The below are things I worked out when I first started tackling my social anxiety, then afterward came to discover that these were also covered in more widely known concepts.

So what I feel would be a better alternative to approaching 100 women in one day, an approach would instead be…. approaching 4-7 women per week, for 12 consecutive weeks. Yes, you can approach more women in any particular week, but the count should not carry over into the next week. If your experience level makes you feel this is a non-challenge (including to be consistent throughout the 12 weeks), then I don’t think much improvement would be gained through increasing the numbers per week. This may indicate that it's maybe time to focus on improving other aspects of your approach if its felt your skills are still lacking.

The following are just tips:
  • Three seconds is the ideal length of time you should take to consider whether to approach a woman, before immediately approaching her and opening a conversation. This is more powerful than you may think - taking longer consider to analyse the situation allows doubts and anxiety to escalate, quite rapidly. Moreover, your aura upon approaching “spontaneously” versus your aura after battering yourself into approaching will likely be vastly different.
  • Through darting around from woman-to-woman in a conveyor belt-like fashion, this quantity-over-quality aspect itself will likely bring about more rejection than success. It will be very effective in helping you hit your rejection target quickly but ultimately, you’ll have developed an approach that you’ll need to undo if afterward, you decide to focus on improving your chances. Thus, instead of focusing on rushing through interactions, it’s encouraged to make the most out of each interaction, then writing down about each interaction and what you’ve learned from it, in order to continuously improve.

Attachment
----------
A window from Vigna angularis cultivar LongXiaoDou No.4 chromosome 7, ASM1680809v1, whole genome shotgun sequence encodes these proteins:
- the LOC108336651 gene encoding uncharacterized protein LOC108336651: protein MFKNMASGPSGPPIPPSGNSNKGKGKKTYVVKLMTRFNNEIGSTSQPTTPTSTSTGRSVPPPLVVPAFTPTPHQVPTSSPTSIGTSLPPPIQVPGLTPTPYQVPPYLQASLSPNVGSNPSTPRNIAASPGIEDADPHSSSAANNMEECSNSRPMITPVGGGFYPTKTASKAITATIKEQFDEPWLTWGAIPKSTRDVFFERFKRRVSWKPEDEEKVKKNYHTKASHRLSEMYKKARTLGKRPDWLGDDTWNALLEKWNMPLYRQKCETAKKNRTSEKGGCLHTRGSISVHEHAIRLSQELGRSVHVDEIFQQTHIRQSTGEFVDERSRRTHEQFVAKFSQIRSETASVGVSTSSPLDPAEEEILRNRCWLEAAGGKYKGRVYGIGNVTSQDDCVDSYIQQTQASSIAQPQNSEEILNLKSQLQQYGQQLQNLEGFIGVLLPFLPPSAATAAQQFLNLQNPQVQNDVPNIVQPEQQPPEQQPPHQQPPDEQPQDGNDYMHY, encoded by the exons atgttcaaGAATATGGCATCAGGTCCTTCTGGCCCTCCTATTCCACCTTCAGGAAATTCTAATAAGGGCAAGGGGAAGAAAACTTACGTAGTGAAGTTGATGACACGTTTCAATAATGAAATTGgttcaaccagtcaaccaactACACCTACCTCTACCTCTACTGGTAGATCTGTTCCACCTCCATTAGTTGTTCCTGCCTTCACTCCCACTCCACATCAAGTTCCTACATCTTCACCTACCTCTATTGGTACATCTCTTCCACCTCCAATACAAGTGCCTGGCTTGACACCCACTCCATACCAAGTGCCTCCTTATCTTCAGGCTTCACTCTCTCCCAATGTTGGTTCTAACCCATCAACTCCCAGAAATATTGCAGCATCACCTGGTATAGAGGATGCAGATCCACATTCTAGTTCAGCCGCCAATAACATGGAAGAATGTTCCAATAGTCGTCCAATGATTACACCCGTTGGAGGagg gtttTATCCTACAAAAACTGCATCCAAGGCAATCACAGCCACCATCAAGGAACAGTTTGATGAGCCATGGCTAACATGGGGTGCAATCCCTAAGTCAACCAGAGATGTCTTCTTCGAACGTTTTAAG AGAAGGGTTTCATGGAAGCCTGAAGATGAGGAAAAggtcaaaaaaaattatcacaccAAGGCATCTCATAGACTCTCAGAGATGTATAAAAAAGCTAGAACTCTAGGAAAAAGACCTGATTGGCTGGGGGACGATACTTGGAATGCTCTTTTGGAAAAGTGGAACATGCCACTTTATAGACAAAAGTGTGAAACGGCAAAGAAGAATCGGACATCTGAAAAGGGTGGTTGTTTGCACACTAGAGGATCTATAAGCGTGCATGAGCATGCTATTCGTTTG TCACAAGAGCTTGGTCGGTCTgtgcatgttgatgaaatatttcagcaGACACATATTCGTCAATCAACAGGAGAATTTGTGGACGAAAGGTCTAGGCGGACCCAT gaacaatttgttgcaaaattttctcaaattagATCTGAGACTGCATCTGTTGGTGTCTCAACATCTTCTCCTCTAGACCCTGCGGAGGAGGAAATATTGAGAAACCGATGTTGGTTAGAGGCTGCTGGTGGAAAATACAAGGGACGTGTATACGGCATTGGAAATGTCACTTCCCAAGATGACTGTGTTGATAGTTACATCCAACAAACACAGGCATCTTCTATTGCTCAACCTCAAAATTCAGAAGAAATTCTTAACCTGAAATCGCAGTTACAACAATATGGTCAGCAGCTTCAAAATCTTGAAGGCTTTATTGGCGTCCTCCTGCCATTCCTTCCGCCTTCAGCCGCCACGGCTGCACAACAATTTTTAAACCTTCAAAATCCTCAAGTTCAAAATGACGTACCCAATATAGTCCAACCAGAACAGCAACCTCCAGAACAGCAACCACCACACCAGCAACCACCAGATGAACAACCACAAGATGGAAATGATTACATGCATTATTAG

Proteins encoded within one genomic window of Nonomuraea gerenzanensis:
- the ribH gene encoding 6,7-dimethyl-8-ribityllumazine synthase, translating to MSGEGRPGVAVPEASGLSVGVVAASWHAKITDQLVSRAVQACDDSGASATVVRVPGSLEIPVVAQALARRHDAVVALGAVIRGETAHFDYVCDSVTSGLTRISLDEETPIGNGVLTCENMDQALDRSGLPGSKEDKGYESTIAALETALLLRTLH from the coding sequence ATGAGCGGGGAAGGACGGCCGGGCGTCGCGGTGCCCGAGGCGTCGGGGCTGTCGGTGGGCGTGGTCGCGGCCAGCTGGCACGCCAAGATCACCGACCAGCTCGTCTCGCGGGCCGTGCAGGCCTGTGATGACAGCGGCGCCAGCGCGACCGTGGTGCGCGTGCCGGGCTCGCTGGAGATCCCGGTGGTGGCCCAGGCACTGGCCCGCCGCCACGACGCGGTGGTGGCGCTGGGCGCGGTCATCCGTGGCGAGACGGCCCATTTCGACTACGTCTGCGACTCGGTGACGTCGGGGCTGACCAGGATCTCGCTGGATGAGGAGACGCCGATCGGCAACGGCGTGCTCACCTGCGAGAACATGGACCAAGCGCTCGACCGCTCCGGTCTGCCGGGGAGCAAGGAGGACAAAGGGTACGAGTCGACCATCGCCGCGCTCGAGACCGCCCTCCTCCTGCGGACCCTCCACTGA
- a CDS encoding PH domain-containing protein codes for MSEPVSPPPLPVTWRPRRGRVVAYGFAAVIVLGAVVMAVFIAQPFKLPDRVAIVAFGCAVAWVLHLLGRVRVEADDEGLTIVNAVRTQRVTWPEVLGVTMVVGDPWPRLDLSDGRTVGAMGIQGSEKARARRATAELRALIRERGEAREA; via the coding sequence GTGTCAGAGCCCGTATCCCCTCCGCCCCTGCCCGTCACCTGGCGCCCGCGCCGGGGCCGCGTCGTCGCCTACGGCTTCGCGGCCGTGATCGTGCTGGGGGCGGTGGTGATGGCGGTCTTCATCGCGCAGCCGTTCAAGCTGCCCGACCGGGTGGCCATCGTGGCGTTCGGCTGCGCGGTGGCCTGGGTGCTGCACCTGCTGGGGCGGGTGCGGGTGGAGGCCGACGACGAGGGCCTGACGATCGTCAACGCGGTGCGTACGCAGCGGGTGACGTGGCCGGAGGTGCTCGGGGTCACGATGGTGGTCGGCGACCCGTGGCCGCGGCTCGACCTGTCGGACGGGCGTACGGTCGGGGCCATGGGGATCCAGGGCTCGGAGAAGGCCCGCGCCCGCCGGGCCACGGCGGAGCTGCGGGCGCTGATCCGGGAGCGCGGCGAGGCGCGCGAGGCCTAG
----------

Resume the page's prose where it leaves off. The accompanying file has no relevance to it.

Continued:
There are many reasons why I believe this 12-week approach, when performed consistently, is far more effective in the long-term than the 100-women-in-one-day approach, which I feel in its own right may not be beneficial for the long term. In fact, I have purposely left a lot out and so the above certainly doesn’t cover all aspects. If there’s a particular aspect(s) you’d like more clarity on, please feel free to ask.

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Last edited by macky; 03-01-2021 at 01:17 PM. Reason: changed bold text from 5 to 4
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post #30 of 31 (permalink) Old 03-01-2021, 05:49 PM
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post #31 of 31 (permalink) Old 03-01-2021, 11:06 PM
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That's absurd.

That therapist is socially incompetent. I would of told the therapist to try dressing up like an intelligent moron, then come back to talk to me about the experience.

Never had a career, never had an income, never had a girlfriend, regardless of how many times I tried. The people have the same mentality, perception and belief about me since I was a child. The people behavior and communication induces my social anxiety and depression.